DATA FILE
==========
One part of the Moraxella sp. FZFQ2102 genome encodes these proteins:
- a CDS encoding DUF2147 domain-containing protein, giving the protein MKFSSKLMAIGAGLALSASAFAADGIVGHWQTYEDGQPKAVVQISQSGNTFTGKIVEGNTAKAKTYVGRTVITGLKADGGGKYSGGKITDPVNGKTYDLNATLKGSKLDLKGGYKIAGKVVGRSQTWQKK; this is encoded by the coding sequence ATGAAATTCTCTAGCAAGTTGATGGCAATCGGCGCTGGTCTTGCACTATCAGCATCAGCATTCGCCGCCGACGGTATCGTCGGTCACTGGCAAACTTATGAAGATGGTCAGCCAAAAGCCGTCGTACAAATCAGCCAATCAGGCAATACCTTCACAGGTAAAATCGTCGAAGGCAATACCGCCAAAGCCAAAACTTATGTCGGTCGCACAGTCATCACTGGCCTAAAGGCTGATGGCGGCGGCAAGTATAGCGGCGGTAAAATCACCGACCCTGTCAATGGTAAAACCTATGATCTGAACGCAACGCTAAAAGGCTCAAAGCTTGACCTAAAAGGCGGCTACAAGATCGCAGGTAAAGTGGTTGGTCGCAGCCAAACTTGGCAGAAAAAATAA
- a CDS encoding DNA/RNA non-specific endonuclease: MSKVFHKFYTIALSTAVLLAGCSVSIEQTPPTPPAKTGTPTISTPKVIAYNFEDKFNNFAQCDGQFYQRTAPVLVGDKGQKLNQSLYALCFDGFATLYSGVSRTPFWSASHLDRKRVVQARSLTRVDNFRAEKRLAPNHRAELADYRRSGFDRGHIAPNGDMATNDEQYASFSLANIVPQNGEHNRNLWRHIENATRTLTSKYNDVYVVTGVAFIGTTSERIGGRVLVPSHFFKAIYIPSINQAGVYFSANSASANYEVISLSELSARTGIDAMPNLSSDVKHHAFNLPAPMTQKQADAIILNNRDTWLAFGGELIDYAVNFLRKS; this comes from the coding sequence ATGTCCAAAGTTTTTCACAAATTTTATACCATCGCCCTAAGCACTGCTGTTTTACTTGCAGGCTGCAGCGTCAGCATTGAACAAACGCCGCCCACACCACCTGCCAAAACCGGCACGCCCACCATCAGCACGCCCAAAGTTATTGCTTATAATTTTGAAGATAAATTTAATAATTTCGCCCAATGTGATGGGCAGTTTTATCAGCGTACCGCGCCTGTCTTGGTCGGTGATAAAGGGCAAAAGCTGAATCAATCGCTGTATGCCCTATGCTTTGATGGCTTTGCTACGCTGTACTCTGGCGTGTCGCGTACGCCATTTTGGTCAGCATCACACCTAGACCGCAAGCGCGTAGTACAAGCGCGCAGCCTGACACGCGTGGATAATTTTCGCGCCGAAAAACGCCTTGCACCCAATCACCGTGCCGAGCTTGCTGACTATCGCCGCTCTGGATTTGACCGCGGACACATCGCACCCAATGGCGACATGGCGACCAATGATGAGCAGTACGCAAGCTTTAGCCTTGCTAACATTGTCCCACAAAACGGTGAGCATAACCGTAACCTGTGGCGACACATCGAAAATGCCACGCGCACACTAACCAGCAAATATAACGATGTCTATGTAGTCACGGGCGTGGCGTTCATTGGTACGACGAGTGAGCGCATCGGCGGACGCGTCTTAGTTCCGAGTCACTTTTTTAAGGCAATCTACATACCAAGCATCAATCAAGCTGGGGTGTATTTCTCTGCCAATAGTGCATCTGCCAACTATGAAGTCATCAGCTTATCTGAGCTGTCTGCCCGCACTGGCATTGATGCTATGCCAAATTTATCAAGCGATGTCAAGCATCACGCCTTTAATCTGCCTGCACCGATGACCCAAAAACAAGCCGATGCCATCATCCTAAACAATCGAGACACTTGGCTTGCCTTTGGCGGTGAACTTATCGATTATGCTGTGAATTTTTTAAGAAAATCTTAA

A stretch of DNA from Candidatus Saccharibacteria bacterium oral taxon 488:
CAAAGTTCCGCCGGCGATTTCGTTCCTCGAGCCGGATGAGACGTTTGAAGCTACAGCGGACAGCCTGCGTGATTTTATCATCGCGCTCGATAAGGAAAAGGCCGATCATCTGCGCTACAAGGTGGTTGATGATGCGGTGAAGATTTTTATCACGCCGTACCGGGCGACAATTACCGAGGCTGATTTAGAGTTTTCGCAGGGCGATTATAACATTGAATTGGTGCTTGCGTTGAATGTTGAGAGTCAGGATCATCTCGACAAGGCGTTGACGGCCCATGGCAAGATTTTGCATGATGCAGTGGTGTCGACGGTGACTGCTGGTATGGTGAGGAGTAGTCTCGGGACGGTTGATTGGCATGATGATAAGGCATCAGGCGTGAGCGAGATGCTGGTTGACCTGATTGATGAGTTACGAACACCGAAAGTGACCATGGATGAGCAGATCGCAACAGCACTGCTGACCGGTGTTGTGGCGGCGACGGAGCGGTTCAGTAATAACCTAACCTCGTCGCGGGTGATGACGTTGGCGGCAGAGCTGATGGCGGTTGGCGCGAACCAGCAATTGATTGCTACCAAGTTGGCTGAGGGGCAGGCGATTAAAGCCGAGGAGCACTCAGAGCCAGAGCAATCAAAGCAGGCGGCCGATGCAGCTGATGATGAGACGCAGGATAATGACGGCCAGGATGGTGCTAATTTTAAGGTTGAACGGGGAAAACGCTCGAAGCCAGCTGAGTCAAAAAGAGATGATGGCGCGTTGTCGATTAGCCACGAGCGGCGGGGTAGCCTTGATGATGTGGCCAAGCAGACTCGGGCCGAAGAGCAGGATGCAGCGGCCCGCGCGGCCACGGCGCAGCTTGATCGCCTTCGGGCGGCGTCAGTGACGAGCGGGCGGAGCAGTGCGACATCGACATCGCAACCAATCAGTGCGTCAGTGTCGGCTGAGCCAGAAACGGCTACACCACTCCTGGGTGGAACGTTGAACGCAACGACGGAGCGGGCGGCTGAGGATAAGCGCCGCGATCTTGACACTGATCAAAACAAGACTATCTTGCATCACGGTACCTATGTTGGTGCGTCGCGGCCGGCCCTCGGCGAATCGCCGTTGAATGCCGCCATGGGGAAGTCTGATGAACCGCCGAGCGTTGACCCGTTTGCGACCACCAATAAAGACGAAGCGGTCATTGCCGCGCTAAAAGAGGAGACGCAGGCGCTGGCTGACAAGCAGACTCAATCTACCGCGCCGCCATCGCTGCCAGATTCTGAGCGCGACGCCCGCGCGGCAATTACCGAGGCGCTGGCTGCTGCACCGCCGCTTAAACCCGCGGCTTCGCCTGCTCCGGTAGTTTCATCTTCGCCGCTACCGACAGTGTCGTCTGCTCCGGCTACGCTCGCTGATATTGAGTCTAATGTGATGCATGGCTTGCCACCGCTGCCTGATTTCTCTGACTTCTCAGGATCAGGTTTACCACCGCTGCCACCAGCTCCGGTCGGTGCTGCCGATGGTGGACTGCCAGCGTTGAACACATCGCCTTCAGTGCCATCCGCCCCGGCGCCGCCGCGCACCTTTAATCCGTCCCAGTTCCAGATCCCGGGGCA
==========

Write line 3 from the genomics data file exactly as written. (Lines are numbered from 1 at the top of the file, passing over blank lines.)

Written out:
- a CDS encoding DNA/RNA non-specific endonuclease: MSKVFHKFYTIALSTAVLLAGCSVSIEQTPPTPPAKTGTPTISTPKVIAYNFEDKFNNFAQCDGQFYQRTAPVLVGDKGQKLNQSLYALCFDGFATLYSGVSRTPFWSASHLDRKRVVQARSLTRVDNFRAEKRLAPNHRAELADYRRSGFDRGHIAPNGDMATNDEQYASFSLANIVPQNGEHNRNLWRHIENATRTLTSKYNDVYVVTGVAFIGTTSERIGGRVLVPSHFFKAIYIPSINQAGVYFSANSASANYEVISLSELSARTGIDAMPNLSSDVKHHAFNLPAPMTQKQADAIILNNRDTWLAFGGELIDYAVNFLRKS; this comes from the coding sequence ATGTCCAAAGTTTTTCACAAATTTTATACCATCGCCCTAAGCACTGCTGTTTTACTTGCAGGCTGCAGCGTCAGCATTGAACAAACGCCGCCCACACCACCTGCCAAAACCGGCACGCCCACCATCAGCACGCCCAAAGTTATTGCTTATAATTTTGAAGATAAATTTAATAATTTCGCCCAATGTGATGGGCAGTTTTATCAGCGTACCGCGCCTGTCTTGGTCGGTGATAAAGGGCAAAAGCTGAATCAATCGCTGTATGCCCTATGCTTTGATGGCTTTGCTACGCTGTACTCTGGCGTGTCGCGTACGCCATTTTGGTCAGCATCACACCTAGACCGCAAGCGCGTAGTACAAGCGCGCAGCCTGACACGCGTGGATAATTTTCGCGCCGAAAAACGCCTTGCACCCAATCACCGTGCCGAGCTTGCTGACTATCGCCGCTCTGGATTTGACCGCGGACACATCGCACCCAATGGCGACATGGCGACCAATGATGAGCAGTACGCAAGCTTTAGCCTTGCTAACATTGTCCCACAAAACGGTGAGCATAACCGTAACCTGTGGCGACACATCGAAAATGCCACGCGCACACTAACCAGCAAATATAACGATGTCTATGTAGTCACGGGCGTGGCGTTCATTGGTACGACGAGTGAGCGCATCGGCGGACGCGTCTTAGTTCCGAGTCACTTTTTTAAGGCAATCTACATACCAAGCATCAATCAAGCTGGGGTGTATTTCTCTGCCAATAGTGCATCTGCCAACTATGAAGTCATCAGCTTATCTGAGCTGTCTGCCCGCACTGGCATTGATGCTATGCCAAATTTATCAAGCGATGTCAAGCATCACGCCTTTAATCTGCCTGCACCGATGACCCAAAAACAAGCCGATGCCATCATCCTAAACAATCGAGACACTTGGCTTGCCTTTGGCGGTGAACTTATCGATTATGCTGTGAATTTTTTAAGAAAATCTTAA